While science-fiction and horror sometimes has the reputation of being all spectacle with no substance, more often than not, there is something beneath the surface that it is trying to tackle. Both of these genres allow for inventive storytelling and ask important questions that couldn’t be explored otherwise. And the same can be said for animation. When it comes to Parasyte: The Maxim, its unique premise allows a conversation about what separates us, as humans, from other creatures.
Minor spoilers below
On the surface of things, Parasyte comes off as a gore-fest. Alien creatures come to Earth one day, inhabit humans, and the only way for them to survive is to eat other humans. It’s rather easy for something with this kind of premise to go the route of other anime like Deadman Wonderland or The Future Diary, where it is more focused on blood and violence instead of asking internal questions. On the other side of the spectrum, however, are shows like Death Note or Attack On Titan, who take full advantage of its resources for a more psychological kind of horror.
Parasyte makes it clear that it wants to be more psychological than bloody. By the time it gets to episode five, it becomes clear what the purpose of the show is. These alien creatures, known as parasites, are only doing things that will help their species survive. If one of their own is a deemed a threat to the entire population, there is no hesitation to take him/her out. Humans, on the other hand, act very differently from parasites. There is a sense of morality within humans that parasites lack, which is the concept that all human life is special and must be protected. While humans do have the moral high ground in this situation, is it the “right” thing to do?
On the surface, the story is about Shinichi Izumi and Migi (the parasite who inhabits his right arm) confronting other parasites, but there is a much deeper game going on. After Migi saves Shinichi’s life by merging with him beyond just the right hand, it is noticeable that Shinichi is becoming less human. This leads to the main question that this show is asking us is: What does it mean to be human?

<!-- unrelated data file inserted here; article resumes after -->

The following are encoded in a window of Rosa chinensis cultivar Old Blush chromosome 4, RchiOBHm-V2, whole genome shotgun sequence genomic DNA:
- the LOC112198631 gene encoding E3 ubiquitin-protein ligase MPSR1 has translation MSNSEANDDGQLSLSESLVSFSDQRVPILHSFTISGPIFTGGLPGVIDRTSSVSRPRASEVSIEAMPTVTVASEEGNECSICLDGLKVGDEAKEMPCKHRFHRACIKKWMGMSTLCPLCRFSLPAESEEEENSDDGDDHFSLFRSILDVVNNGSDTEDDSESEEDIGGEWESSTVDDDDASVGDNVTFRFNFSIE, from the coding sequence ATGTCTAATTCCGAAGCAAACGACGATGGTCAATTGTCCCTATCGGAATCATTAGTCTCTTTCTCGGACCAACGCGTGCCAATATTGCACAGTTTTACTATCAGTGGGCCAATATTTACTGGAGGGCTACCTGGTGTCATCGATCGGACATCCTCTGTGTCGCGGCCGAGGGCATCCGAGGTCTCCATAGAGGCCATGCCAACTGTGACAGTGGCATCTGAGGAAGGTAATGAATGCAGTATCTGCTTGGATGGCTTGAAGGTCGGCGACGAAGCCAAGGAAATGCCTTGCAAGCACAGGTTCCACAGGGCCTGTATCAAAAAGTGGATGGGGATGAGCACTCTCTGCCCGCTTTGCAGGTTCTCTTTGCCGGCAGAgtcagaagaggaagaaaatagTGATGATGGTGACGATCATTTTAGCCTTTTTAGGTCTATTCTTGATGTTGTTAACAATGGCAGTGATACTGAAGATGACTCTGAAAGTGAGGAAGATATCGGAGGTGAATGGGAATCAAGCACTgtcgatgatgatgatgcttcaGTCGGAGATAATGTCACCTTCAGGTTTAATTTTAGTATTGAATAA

This becomes much stronger with the involvement of Parasyte’s side characters, especially Satomi Murano, a classmate of Shinichi’s. While characters like Satomi can be deemed as “annoying” by some viewers, she serves an important function when it comes to Parasyte’s deeper message. As someone who is very close to Shinichi, she recognizes the small ways in which he changes, and attempts to bring out the humanity in him. Every so often, she will ask “Are you the real Shinichi” because there are several points to her where that seems to be the case.
For the most part, Parasyte does a good job at balancing itself on the issue. Many of these characters are thankfully complex for this kind of story, but there are moments where it just falls short. There are times where the subtext of the show is not subtle at all, and we have characters flat out explaining their ideologies. There are times where this fits, but there are many places where it seems to be there to spoon feed the audience a character’s motivation that is pretty obvious on its own.
Overall, Parasyte: The Maxim is a show that wants to be more than it is perceived, and it succeeds for the most part. There are some points where it seems to be moving at a snail’s pace, and there are moments of navel gazing, but when it wants to be good, it’s excellent. It definitely wants to break apart from the other trappings that science-fiction and horror anime falls into, attempting to play on a more psychological level. It successfully balances its deeper elements along with the gore to become something that may be a staple in its genre and earns its epic opening by “Fear, And Loathing in Las Vegas”.